There are different types of questions based on the answer they require.
The two types are:
• Objective questions
• Subjective questions
Objective questions: Objective questions are closed-ended questions that are answered with definite knowledge. They can also be called the fixed-response type of questions.
These include:
• Multiple choice questions
• Fill in the blanks
• True or false
• Naming
• Matching
Subjective questions: Subjective questions are open-ended questions which are answered with some creativity. They can also be called the free-response type of questions. The students are allowed to write answers of such questions in their own way of understanding.
These include:
• Essay type questions
• Short type questions
Problems of Classroom Teaching
A class is a group or collection of students who are gathered in a particular place for a specific reason that is studying or learning. In this class, each and every student has his/her unique personality traits and Intelligence Quotient (IQ), adjustment capacity, memorising ability and other individual differences too. On the basis of all such factors, every student behaves in a different manner with the other during the teaching-learning process. This type of variation in students creates problems for a teacher while teaching in the classroom. According to Valentine, the term ‘problem child’ is generally used to describe children whose behaviour or personality is, in some way, seriously abnormal. The major problems of classroom teaching are discussed in the next section.
Problems due to Complexities of Behaviours
In this category, complexities depend upon the child’s age, gender and ability. Let us
know what some famous psychologists have to say through their studies in this area:
• Spark, in 1952, studied about the problems of primary classes and found these major problems in students like carelessness in schoolwork, interrupting while teaching, monotony, whispering, tattling, silliness, etc. All these activities affect the teaching-learning process.
• Stouffer and Owens, in 1955, studied the problems among studying students during classes. These problems included telling lies, laziness, immorality, deceiving, neglecting, truancy, damaging school property, etc. All these activities are examples of the relatively serious complexities of students’ behaviour.
• Brideen Sisters, in 1956, persuaded school teachers to classify classroom problems in the order of seriousness. In this study, both the sisters found out about ten most common problems in students or learners. These problems included stealing, truancy, refusal to study, defiance, wasting time, use of profane language, etc.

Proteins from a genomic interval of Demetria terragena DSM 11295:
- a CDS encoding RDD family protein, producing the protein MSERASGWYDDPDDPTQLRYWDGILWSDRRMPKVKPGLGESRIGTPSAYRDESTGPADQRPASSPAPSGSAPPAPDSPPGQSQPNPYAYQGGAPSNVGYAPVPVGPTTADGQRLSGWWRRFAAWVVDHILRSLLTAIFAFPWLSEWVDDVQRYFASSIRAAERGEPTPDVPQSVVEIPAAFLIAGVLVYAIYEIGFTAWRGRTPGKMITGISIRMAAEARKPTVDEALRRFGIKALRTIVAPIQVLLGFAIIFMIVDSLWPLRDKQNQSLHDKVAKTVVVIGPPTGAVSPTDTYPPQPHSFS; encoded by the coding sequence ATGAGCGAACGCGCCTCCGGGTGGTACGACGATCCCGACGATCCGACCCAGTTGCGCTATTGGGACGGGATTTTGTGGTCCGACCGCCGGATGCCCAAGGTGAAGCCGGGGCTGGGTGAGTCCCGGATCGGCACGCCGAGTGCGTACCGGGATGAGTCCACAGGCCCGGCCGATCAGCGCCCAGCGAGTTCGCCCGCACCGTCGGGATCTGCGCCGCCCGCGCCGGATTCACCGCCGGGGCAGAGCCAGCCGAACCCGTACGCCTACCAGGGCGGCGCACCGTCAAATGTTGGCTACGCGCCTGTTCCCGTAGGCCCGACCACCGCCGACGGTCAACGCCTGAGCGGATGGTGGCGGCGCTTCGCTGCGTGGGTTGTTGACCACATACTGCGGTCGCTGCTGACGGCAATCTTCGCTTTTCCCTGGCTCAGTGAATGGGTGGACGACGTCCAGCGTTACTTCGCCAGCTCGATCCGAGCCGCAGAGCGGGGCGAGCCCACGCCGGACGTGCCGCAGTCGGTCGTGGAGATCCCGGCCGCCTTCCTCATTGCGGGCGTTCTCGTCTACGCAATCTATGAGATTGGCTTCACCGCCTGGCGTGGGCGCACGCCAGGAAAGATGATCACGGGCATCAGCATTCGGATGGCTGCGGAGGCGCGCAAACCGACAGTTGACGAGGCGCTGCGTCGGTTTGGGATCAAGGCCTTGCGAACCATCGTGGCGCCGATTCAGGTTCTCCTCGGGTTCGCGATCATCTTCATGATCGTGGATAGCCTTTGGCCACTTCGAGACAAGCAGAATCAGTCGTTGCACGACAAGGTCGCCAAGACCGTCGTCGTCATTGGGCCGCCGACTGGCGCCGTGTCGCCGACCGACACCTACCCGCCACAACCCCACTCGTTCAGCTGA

• Clark studied classroom problems from a teacher’s viewpoint. According to Clark, teachers are more annoyed with those students who use falsehoods to hide their misdeeds, keep on talking in the class, do not bring textbooks or other study materials from home, interrupt the teacher, damage library books, annoy or tease smaller children, etc.
Causes of Problematic Behaviour
The main causes of problematic behaviour in a student or learner are as follows:
• Physical defects: Children with physical deformities, such as blind, deaf, fat, thin, tall, short and handicapped
• Heredity causes: These include inherited factors, diseases, weaknesses, etc.
• Causes related to family and environment: These include poverty, domestic quarrels, neglects, lax discipline, etc.
Some Common Disorders
Some common disorders in a student are discussed as follows:
• Dyslexia: Difficulty to spell, write or read words
• Alexia: Inability to identify and read written words or letters
• Autism: Inability to communicate and interact with other people
• Phobia: An irrational fear of something or someone
• Agoraphobia: An irrational fear about being in open or public places
• Visual impairment: Inability to see or watch properly
• Hearing impairment: Inability to hear or listen properly

TEACHING MATERIAL

As an EVS teacher, if you plan to teach your subject effectively and interestingly in the class, it takes a number of attributes such as your knowledge, teaching experience, teaching strategies, teaching principles, way of analysing content, and use of appropriate teaching technologies or methodologies. All these aspects will help you to produce both effect and interest in your teaching style. However, if there is an insufficiency of the right teaching material, which is also very important from students’ point of view, class teaching will get affected even with the inclusion of the aforesaid attributes. Presence/ absence or aptness/inaptness of teaching materials is equally responsible for the effectiveness of a topic taught to students. Teaching materials have the potential to affect a student’s cognitive, affective and psychomotor domains of learning process.